SACHIRE, Georgia (AP) — Authorities in the
former Soviet republic of Georgia claim a woman from a remote mountain village
turned 130 on Thursday, making her the oldest person on Earth.
Antisa Khvichava from western Georgia was born on July 8, 1880, said Georgiy Meurnishvili, spokesman for the civil
registry at the Justice Ministry.
The woman, who lives with her 40-year-old
grandson in an idyllic vine-covered country house in the mountains, retired
from her job as a tea and corn picker in 1965, when she was 85, records say.
"I've always been healthy, and I've
worked all my life — at home and at the farm," said Khvichava, in a bright
dress and headscarf, her withering lips rejuvenated by shiny red lipstick.
Sitting in the chair and holding her cane, Khvichava spoke quietly through an
interpreter since she never went to school to learn Georgian and speaks only
the local language, Mingrelian.
Her age couldn't immediately be independently
verified. Her birth certificate was lost — one of the great number to have disappeared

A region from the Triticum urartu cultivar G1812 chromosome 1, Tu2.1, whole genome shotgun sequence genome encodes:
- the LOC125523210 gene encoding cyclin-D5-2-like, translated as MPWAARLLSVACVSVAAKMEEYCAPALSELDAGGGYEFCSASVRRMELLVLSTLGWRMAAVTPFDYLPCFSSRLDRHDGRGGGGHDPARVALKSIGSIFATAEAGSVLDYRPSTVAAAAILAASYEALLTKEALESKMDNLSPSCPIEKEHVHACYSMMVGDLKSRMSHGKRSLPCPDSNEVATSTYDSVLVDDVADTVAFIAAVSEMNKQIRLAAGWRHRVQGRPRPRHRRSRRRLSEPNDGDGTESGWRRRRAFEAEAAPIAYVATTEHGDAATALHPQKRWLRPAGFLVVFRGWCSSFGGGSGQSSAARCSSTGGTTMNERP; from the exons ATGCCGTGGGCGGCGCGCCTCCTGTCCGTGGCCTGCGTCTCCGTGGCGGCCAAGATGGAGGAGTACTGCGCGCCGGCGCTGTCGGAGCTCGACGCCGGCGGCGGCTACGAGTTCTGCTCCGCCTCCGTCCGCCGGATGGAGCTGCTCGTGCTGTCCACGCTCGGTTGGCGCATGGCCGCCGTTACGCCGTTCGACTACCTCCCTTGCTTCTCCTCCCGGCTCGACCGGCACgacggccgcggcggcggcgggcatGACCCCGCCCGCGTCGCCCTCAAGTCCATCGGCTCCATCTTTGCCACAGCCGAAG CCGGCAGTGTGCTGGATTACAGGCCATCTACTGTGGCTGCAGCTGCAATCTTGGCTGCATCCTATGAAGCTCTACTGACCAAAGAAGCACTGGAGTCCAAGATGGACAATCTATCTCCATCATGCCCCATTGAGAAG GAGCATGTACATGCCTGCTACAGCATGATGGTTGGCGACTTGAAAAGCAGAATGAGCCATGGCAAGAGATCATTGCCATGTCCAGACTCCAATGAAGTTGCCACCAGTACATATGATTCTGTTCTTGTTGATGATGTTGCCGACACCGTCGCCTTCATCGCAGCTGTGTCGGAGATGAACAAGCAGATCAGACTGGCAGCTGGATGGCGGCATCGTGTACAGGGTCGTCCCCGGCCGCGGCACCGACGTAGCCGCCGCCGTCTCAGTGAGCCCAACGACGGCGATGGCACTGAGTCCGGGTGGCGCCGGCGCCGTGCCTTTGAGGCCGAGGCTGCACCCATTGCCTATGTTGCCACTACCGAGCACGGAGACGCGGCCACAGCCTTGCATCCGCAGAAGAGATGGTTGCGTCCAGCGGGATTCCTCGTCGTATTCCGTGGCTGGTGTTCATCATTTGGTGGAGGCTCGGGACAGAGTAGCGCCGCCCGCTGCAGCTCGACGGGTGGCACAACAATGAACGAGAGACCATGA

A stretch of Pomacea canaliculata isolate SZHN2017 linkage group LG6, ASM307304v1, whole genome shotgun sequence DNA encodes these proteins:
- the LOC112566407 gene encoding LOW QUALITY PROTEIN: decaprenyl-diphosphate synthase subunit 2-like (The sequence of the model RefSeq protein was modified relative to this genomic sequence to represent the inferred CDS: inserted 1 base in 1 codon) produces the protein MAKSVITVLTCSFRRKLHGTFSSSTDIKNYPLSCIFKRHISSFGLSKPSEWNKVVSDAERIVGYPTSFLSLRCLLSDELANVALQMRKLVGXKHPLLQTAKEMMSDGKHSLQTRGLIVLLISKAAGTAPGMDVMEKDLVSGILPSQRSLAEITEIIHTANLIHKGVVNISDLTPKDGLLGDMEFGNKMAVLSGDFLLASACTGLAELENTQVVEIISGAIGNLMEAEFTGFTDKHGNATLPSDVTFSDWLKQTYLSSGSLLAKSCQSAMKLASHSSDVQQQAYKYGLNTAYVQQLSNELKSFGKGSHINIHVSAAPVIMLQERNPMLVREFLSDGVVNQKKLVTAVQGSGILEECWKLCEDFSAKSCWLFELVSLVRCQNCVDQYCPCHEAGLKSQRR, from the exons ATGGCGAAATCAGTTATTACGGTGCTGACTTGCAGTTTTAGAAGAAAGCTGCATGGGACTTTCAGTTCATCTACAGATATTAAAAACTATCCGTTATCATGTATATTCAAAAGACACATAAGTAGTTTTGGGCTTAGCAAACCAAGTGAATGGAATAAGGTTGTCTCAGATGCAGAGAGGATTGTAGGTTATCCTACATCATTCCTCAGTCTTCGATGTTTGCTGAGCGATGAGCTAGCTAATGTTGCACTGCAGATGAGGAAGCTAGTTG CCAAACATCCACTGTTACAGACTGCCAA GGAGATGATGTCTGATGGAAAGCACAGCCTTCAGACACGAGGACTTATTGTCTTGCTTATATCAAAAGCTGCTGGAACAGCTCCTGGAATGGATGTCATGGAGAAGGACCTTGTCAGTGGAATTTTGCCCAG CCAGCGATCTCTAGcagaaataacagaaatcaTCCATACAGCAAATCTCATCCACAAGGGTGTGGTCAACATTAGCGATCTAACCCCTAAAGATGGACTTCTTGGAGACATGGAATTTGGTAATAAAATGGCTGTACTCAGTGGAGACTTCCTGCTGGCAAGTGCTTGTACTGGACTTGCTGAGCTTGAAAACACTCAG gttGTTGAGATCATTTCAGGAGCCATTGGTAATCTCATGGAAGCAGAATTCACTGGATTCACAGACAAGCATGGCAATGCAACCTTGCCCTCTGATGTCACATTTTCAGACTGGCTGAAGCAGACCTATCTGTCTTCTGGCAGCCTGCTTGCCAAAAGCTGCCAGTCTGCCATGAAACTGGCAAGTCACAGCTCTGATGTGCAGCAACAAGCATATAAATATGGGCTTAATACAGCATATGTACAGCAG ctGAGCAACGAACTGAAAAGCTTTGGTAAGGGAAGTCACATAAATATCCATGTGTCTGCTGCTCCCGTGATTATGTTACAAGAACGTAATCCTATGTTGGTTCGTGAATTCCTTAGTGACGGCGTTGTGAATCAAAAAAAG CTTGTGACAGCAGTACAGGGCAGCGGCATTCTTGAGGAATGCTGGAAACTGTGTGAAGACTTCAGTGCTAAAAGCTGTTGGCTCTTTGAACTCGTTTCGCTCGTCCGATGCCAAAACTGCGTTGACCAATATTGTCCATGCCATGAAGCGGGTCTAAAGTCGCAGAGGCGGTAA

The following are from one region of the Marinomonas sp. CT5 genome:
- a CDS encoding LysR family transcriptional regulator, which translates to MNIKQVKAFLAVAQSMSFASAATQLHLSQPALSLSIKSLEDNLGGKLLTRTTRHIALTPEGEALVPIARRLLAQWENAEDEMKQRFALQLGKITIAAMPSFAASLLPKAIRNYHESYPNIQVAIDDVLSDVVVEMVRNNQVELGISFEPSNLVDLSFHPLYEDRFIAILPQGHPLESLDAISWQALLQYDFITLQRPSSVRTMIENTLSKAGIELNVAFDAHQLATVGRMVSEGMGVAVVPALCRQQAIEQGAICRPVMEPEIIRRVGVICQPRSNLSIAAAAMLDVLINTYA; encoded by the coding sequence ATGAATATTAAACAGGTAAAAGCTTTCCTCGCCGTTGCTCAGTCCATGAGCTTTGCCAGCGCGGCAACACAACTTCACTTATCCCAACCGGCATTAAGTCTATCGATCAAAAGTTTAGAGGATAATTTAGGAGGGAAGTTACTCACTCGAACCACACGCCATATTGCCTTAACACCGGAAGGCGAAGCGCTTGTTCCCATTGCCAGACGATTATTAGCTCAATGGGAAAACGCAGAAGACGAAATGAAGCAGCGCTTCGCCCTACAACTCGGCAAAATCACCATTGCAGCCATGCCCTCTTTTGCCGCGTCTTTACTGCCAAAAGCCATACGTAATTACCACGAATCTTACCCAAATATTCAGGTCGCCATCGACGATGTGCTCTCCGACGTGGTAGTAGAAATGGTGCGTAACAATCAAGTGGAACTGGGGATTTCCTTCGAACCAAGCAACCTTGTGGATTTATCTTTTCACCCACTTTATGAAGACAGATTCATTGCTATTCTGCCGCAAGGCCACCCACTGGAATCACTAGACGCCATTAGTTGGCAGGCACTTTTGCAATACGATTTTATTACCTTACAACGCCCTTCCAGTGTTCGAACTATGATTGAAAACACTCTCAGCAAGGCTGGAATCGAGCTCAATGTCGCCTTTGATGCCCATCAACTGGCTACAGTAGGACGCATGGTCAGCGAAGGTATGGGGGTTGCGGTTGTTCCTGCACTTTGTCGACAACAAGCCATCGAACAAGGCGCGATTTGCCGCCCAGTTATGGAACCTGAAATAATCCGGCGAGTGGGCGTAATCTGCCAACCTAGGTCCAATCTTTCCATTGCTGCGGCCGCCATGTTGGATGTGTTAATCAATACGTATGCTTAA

in the past century amid revolutions and a civil war which followed the
collapse of the Russian Empire.
But Meurnishvili showed two Soviet-era
documents that he says attest to her age. Scores of officials, neighbors,
friends, and descendants backed up her claim as the world's top senior.
The Gerontology Research Group currently
recognizes 114-year-old Eugenie Blanchard of Saint Barthelemy, France, as the world's oldest person. The organization is yet to examine
Although Khvichava has difficulty walking and
has stayed largely in bed during the past seven years, she makes a point of
hobbling unaided to the outhouse on the other side of the yard, loathe to be a
nuisance, Mikhail said.
Though her body has all but quit on her — her
fingers cramped and deformed by age mean she can no longer maintain her love of
knitting — relatives say her mind remains sharp.